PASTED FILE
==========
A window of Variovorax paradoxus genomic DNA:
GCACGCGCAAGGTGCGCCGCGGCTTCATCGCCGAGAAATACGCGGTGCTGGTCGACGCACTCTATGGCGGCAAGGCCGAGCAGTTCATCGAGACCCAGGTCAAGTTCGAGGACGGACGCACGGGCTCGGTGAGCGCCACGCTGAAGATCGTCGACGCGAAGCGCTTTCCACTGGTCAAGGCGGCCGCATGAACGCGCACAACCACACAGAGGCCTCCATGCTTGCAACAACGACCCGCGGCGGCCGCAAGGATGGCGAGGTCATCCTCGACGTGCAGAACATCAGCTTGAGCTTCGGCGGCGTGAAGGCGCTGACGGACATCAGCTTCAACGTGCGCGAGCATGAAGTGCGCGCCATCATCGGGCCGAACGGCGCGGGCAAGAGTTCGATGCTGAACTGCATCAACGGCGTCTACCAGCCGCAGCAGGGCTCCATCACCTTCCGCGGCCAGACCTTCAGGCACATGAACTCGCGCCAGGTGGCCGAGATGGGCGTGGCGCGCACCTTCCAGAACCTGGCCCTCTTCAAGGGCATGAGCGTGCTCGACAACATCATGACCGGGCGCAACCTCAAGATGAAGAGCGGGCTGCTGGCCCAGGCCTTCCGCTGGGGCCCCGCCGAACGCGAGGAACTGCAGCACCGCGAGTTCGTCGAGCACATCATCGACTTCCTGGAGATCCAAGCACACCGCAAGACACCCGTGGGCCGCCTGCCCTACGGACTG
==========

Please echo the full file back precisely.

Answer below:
A window of Variovorax paradoxus genomic DNA:
GCACGCGCAAGGTGCGCCGCGGCTTCATCGCCGAGAAATACGCGGTGCTGGTCGACGCACTCTATGGCGGCAAGGCCGAGCAGTTCATCGAGACCCAGGTCAAGTTCGAGGACGGACGCACGGGCTCGGTGAGCGCCACGCTGAAGATCGTCGACGCGAAGCGCTTTCCACTGGTCAAGGCGGCCGCATGAACGCGCACAACCACACAGAGGCCTCCATGCTTGCAACAACGACCCGCGGCGGCCGCAAGGATGGCGAGGTCATCCTCGACGTGCAGAACATCAGCTTGAGCTTCGGCGGCGTGAAGGCGCTGACGGACATCAGCTTCAACGTGCGCGAGCATGAAGTGCGCGCCATCATCGGGCCGAACGGCGCGGGCAAGAGTTCGATGCTGAACTGCATCAACGGCGTCTACCAGCCGCAGCAGGGCTCCATCACCTTCCGCGGCCAGACCTTCAGGCACATGAACTCGCGCCAGGTGGCCGAGATGGGCGTGGCGCGCACCTTCCAGAACCTGGCCCTCTTCAAGGGCATGAGCGTGCTCGACAACATCATGACCGGGCGCAACCTCAAGATGAAGAGCGGGCTGCTGGCCCAGGCCTTCCGCTGGGGCCCCGCCGAACGCGAGGAACTGCAGCACCGCGAGTTCGTCGAGCACATCATCGACTTCCTGGAGATCCAAGCACACCGCAAGACACCCGTGGGCCGCCTGCCCTACGGACTG